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Media Contact: Rosten Callarman
- Abilene, TX joins an elite group of four communities in the country that has been recognized for reaching functional zero for chronic homelessness, making long-term homelessness rare.
- Functional zero for chronic homelessness indicates that Abilene has achieved a gold standard system of support that helps the most vulnerable members of the community exit homelessness.
- Chronic homelessness is long-lasting or recurring homelessness for a community’s most vulnerable neighbors. It is defined by the federal government as impacting people who have experienced homelessness for at least a year — or repeatedly over the last three years — while living with a disability.
- To achieve this certification, the number of households experiencing chronic homelessness in the community must remain at three or below for at least three months, a reality that Abilene has maintained since November 2019.
- Abilene will now focus on working toward solving youth and family homelessness.
ABILENE, TX — The City of Abilene has become the fourth community in the country to be certified for reaching functional zero for chronic homelessness, a gold standard for serving the most vulnerable people experiencing homelessness in a community.
Chronic homelessness is long-lasting or recurring homelessness for a community’s most vulnerable neighbors. It is defined by the federal government as impacting people who have experienced homelessness for at least a year — or repeatedly over the last 3 years — while living with a disability.
A community has achieved functional zero when it can continually ensure chronic homelessness is rare — maintaining a reality where three or fewer people are experiencing this long-lasting homelessness. The national recognition comes from Built for Zero, an initiative of more than 80 cities and counties working to measurably end homelessness. This definition for solving chronic homelessness is shared between Built for Zero and the federal government.
Katherine Bisson, Executive Director at Abilene Hope Haven, said: “Today’s announcement of reaching functional zero celebrates a community effort to ensure long-lasting homelessness is rare overall, and quickly resolved when it is identified. This does not mean that our community will never see another homeless neighbor again. But what this accomplishment does mean is that we have the system of support that can ensure our most vulnerable community members have a place to call home. We know that this milestone is just one step on a longer journey to better serve all of our neighbors. We will use this momentum to improve our support for youth and families as we work toward solving homelessness for everyone in Abilene.”
WORKING TOWARD SOLVING HOMELESSNESS FOR ALL
Abilene first reached the threshold for functional zero for chronic homelessness in November 2019. In order to be certified, it must maintain that reality. Led by Abilene Hope Haven, Inc., the local Built for Zero team unified the efforts of key agencies working locally to end homelessness.
“Abilene demonstrated that a community can successfully address homelessness when the right players come together with a shared goal. This achievement would not have been possible without the hard work of multiple organizations working together and the use of real-time data to identify each chronically homeless person in need of shelter and support,” said Mayor Anthony Williams. “This milestone is just one step on a longer journey and we understand it will be critical for us to continue working together to maintain and continue our progress.”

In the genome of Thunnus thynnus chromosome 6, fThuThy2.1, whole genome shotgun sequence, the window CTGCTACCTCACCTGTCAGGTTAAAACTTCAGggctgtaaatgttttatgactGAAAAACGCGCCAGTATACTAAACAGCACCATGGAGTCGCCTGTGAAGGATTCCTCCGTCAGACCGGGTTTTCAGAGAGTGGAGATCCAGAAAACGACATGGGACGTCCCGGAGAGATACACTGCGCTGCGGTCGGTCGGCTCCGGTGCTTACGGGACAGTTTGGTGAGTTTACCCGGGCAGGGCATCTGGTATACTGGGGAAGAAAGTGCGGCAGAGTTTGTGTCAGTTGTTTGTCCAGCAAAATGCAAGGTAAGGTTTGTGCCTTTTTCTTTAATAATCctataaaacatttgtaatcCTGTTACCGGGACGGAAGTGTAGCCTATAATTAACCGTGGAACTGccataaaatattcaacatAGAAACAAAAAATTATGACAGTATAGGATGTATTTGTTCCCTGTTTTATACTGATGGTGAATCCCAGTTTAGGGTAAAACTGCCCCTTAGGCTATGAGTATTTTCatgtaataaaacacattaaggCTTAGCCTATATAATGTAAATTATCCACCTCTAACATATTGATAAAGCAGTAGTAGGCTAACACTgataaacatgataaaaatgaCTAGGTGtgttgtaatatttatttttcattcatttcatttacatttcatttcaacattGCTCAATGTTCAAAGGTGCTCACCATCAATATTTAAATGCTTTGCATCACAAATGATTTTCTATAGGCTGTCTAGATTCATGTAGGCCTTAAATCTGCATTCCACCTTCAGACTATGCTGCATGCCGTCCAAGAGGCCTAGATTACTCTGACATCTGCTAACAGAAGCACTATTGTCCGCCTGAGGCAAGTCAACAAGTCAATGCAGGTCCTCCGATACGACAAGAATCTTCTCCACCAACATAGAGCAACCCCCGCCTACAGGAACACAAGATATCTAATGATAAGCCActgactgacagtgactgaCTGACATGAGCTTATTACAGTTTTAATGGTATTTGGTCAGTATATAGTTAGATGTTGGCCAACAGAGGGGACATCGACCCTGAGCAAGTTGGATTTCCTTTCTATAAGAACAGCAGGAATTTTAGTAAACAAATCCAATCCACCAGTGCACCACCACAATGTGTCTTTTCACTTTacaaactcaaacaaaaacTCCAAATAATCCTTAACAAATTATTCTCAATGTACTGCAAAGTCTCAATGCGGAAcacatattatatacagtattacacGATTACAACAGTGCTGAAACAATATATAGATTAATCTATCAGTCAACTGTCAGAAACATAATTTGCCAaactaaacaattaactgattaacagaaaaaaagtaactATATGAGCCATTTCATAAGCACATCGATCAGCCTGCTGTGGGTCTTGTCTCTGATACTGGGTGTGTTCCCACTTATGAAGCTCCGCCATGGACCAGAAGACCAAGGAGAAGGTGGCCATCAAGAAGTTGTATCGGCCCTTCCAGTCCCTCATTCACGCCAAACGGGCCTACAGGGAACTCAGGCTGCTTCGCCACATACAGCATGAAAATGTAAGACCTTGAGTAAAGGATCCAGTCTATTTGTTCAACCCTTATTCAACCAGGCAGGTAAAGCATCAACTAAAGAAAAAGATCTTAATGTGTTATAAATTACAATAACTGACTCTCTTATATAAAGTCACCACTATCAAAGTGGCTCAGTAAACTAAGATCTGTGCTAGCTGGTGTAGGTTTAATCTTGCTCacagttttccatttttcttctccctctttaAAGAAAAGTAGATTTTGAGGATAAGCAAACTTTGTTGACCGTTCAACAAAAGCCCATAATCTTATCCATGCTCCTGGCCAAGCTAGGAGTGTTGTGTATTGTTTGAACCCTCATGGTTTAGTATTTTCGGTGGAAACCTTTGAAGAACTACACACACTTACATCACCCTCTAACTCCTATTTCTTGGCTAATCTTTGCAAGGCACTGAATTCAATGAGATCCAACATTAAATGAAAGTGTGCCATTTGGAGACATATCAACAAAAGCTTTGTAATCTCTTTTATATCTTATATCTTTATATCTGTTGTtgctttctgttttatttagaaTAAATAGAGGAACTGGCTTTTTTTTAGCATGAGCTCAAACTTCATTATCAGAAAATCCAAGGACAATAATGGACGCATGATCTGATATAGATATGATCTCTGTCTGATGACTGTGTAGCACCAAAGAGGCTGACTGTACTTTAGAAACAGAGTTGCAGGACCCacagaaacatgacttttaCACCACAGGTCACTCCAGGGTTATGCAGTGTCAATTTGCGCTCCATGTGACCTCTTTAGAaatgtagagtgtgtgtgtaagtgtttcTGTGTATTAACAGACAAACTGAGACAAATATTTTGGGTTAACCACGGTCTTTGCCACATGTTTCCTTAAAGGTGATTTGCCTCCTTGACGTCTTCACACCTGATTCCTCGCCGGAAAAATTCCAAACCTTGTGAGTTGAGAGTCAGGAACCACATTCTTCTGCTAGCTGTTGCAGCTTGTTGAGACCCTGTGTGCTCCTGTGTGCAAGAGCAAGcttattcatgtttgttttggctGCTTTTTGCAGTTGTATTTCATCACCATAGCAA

As part of Built for Zero, Abilene changed how its homeless response system works by adopting the core elements of the Built for Zero methodology. This includes:
- Building a unified regional team, or a “command center,” around a shared goal of getting to functional zero.
- Using real-time, person-specific data to know every person experiencing chronic homelessness or veteran experiencing homelessness by name and target efforts and resources accordingly.
“By reaching functional zero for chronic and veteran homelessness, Abilene demonstrated that it is on the leading edge of the national movement to measurably end homelessness,” said Habiba Rotter, Built for Zero Improvement Advisor. “Harnessing the power of data, this community created a new reality that ensures that residents experiencing chronic homelessness are known by-name, in real time, and supported by a system designed to get to zero homelessness.”
Abilene Hope Haven, Inc. (AHH) was established in 1992 to address the needs of homeless individuals in Taylor County (city of Abilene). As a nonprofit organization and part of the Continuum of Care (CoC) for Texas Balance of State – Abilene, through the U.S. Dept. of Housing and Urban Development (HUD), Abilene Hope Haven, Inc, supports the performance of the region’s homeless response as a coordinated system and system’s planning process. Abilene Hope Haven also works to ensure access to assistance is offered equitably to all people experiencing homelessness through the coordinated assessment and referral system so that the most vulnerable citizens receive the help they need. To learn more about Abilene Hope Haven, Inc., visit www.abilenehopehaven.org and find them on Facebook and Instagram. Media Contact: Rosten Callarman, email@example.com, 361-652-7792
Built for Zero is a national initiative of 80 cities and counties that have committed to measurably ending homelessness, one population at a time. Using a data-driven methodology, these communities have changed how local homeless response systems work and the impact they can achieve. Learn more at www.builtforzero.org or follow us at @BuiltforZero. Media Contact: Bethany Snyder, firstname.lastname@example.org, 425-728-0079